There are all kinds of issues. Was precision important? A big thing came when we realized that the human brain's in the loop: I'm looking at the screen, and I'm moving the mouse, and it doesn't have to be absolutely precise, because my brain will see that it's off and will correct for minor errors automatically. Was right-handed and left-handed a big deal? We were obsessed with putting the button under the index finger, but once you do that you make the mouse handed. Today, I'd bring in hand surgeons, to make sure that no muscle groups were used unnecessarily, and have tests with typical users; back then, we were just blasting it out, it wasn't that way at all. You know, you'd use your intuition, and show it to whoever you could find-- "What do you think about this one? Okay, now what about this one?"-- but not in any systematic way. We were just trying to get done so Steve wouldn't beat us up. [Pang laughs] That's still true today.
Pang: Some of these the hand slopes downward, whereas on the final mouse the hand curves upward.
Kelley: I think these were basically early models, and we were a little naive. The sanding block model makes sense to slope down because your hand's supported up higher; but we saw that most people would rest the palm of their hand on the table.
Pang: There was a story that Jim Sachs told about you cutting off the knob of the stick shift of your BMW during your search for various kinds of shapes that worked well in the hand.
Kelley: We certainly took stuff off my BMW. Cut it off? I don't remember that. I remember the same day we went out and bought the sanding block we bought a butter dish, which was the first cover of the mouse, I can certainly remember having gear shift knobs on the table, that was really early.
And again, this is not Macintosh, which was a lot later, this was Lisa. But let's put it this way: we were not above going to Macy's and buying things and later returning them-- we didn't have a lot of money, right? But going to the hardware store, we just bought all kinds of stuff there. The gear shift knob also could have come from Dean's BMW. We bought twin BMWs, for grins.
But the butter dish was the most memorable, because we went to Walgreens, and we needed something plastic to put over the guts of the mouse, and that was it.
[Holds up P3 mouse] This one is one we did before we found out that eraser stuff was going to come up off the desk and jam up the mouse.
Pang: It sounds like Jobs was involved in the early stage, working with Dean, and then you'd bring him something at the end of the process--
Kelley: That's kind of how I remember it, but having done 50 projects with him, I'm sure he was more involved along the way. On the other hand, he was really busy. In looking back, once we got the initial design, and he saw the thing move around on the screen with our electronics, he saw that we were going to be okay, and he focused on other things. When we got into this fight about whether we were going to manufacture the mouse was when he was next heavily involved.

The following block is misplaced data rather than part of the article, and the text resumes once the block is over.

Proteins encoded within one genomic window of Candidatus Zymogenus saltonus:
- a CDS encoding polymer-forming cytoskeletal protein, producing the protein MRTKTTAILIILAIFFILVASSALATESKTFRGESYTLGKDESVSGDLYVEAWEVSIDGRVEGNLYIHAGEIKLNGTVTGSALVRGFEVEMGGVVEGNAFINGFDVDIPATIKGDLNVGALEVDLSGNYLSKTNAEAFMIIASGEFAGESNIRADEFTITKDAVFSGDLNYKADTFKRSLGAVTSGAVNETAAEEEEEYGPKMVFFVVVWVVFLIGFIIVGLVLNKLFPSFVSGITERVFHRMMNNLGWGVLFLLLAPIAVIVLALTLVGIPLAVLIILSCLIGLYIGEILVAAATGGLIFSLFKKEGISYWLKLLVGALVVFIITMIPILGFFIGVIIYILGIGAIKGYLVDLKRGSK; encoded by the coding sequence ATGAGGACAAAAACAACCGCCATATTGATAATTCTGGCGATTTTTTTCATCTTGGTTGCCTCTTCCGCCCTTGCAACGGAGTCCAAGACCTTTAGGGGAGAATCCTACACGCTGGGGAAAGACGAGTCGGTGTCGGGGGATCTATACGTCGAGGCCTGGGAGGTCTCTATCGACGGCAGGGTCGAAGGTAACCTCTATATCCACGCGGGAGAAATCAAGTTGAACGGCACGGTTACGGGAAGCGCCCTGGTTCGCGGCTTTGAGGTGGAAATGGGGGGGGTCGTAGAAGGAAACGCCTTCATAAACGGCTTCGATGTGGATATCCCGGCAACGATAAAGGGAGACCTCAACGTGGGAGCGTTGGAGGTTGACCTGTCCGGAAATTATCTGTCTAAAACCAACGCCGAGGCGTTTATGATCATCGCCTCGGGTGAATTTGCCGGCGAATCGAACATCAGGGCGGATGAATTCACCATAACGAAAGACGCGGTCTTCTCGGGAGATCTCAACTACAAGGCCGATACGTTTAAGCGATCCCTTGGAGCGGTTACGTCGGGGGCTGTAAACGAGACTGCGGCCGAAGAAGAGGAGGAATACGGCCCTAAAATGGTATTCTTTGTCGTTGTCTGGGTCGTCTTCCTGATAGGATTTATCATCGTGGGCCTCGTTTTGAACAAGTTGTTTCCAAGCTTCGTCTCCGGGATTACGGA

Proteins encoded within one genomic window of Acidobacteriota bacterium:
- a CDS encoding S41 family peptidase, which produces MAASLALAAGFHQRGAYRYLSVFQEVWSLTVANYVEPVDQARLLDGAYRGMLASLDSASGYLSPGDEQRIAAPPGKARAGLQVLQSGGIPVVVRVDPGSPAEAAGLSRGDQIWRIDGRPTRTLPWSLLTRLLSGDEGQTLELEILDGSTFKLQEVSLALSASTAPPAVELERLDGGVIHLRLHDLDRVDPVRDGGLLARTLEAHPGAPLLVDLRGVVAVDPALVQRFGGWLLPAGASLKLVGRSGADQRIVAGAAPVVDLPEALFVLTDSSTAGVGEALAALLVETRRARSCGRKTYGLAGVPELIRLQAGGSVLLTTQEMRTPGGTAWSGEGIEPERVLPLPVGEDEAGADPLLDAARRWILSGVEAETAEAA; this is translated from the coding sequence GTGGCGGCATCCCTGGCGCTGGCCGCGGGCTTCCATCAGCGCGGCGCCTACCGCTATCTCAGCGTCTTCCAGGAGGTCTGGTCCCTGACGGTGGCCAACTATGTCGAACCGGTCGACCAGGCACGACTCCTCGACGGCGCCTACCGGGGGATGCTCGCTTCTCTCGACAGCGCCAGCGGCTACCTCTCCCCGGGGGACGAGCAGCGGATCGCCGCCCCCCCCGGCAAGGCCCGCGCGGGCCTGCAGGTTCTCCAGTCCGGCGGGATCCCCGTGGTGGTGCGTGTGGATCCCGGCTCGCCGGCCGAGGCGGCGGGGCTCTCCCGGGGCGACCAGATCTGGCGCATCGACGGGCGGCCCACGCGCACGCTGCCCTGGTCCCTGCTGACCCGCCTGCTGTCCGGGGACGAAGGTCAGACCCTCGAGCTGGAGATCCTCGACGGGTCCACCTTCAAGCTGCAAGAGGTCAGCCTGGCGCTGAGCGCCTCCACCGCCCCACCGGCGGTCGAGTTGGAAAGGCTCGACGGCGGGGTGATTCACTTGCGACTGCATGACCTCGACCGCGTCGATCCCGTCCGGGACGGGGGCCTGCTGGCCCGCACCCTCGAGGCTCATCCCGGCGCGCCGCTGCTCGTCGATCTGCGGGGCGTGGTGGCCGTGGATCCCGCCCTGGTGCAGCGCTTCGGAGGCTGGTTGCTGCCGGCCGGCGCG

Another really interesting story is about the two-button or one-button mouse. Apple couldn't decide which one to do, and decided on the one-button mouse for ease of use: you didn't have to explain so much if you just had one button.
Pang: I know there were people within Apple who were arguing about that, and it sounds like Hovey-Kelley is working fairly separately--
Kelley: Yeah, it was a client relationship--
Pang: But were you involved in Apple's debate over how many buttons there should be? It sounds like Hovey-Kelley comes to the same conclusion in favor of one button independently.
Kelley: Involved first-hand? No. My remembrance of the thing is that our guys came back and said, "There's a fight about the buttons, and they decided in favor of ease of use." The woman who was writing the user's manual was heavily involved, and they thought that it would be easier to explain how to use it if it had one button.
Pang: Would that have been Joanna Hoffman?
Kelley: Joanna Hoffman would be my guess, but I wasn't there.
Pang: I also found a mention in some correspondence of an interest in manufacturing the mice as well.
Kelley: Oh yeah. It was more than interest. We really had the expectation that-- See, Apple was really focusing on all the stuff they had to focus on, and the mouse, they really gave it to us. We owned it. There was little involvement from them, other than getting the protocol right so Sachs could talk to the computer.
So we went to them-- Dean, being the business guy, went to them-- and said, "We should be more involved, we should be making these. Then we could make better ones, and different ones," and we could be a mouse company, basically. That happened later, with a guy named Kirsch--
Pang: Steve Kirsch?
Kelley: Yeah, he had a mouse company.
Pang: Was he connected with Hovey-Kelley?
Kelley: No, he wasn't connected to us in any way; he just proves that we could have had a mouse company. And so we were counting on it: we were starting to think about it, and then some guy from Apple came in and said, "Nope," and just shut it down. We should have been more adamant about it and pushed harder, but we were just kids, so we didn't know what to do.
So it was our expectation-- not at the very beginning, but somewhere in the middle of the project-- that Jobs and Dean had had a verbal agreement that we were going to manufacture the mice. Remember, Dean is moving towards that anyway: he's thinking, "This isn't a very good business, this consulting business. We need to find a way to make a product," which he eventually did.
Pang: There was a second company that Apple contracted with, who was working parallel with you guys--
Kelley: I don't think I ever knew that--
Pang: I've found a couple references in memos. Apple felt it was such an important project, they wanted a second source.
Kelley: That makes perfect sense. I can remember them doing that on other things, so I'm not surprised, but I'd never heard that.
Pang: My next question was whether you knew anything about that other company, but obviously not.
Kelley: It doesn't surprise me, and wouldn't have been a problem; it probably would have made us more aggressive about doing a good job, which was part of why they would do such a thing. But I don't remember it. Did you ask Dean? He'd be more likely to know.
Pang: I haven't yet, though I got the memo from him. Bill Lapson remembered very vaguely another company, and that the design wasn't worth much.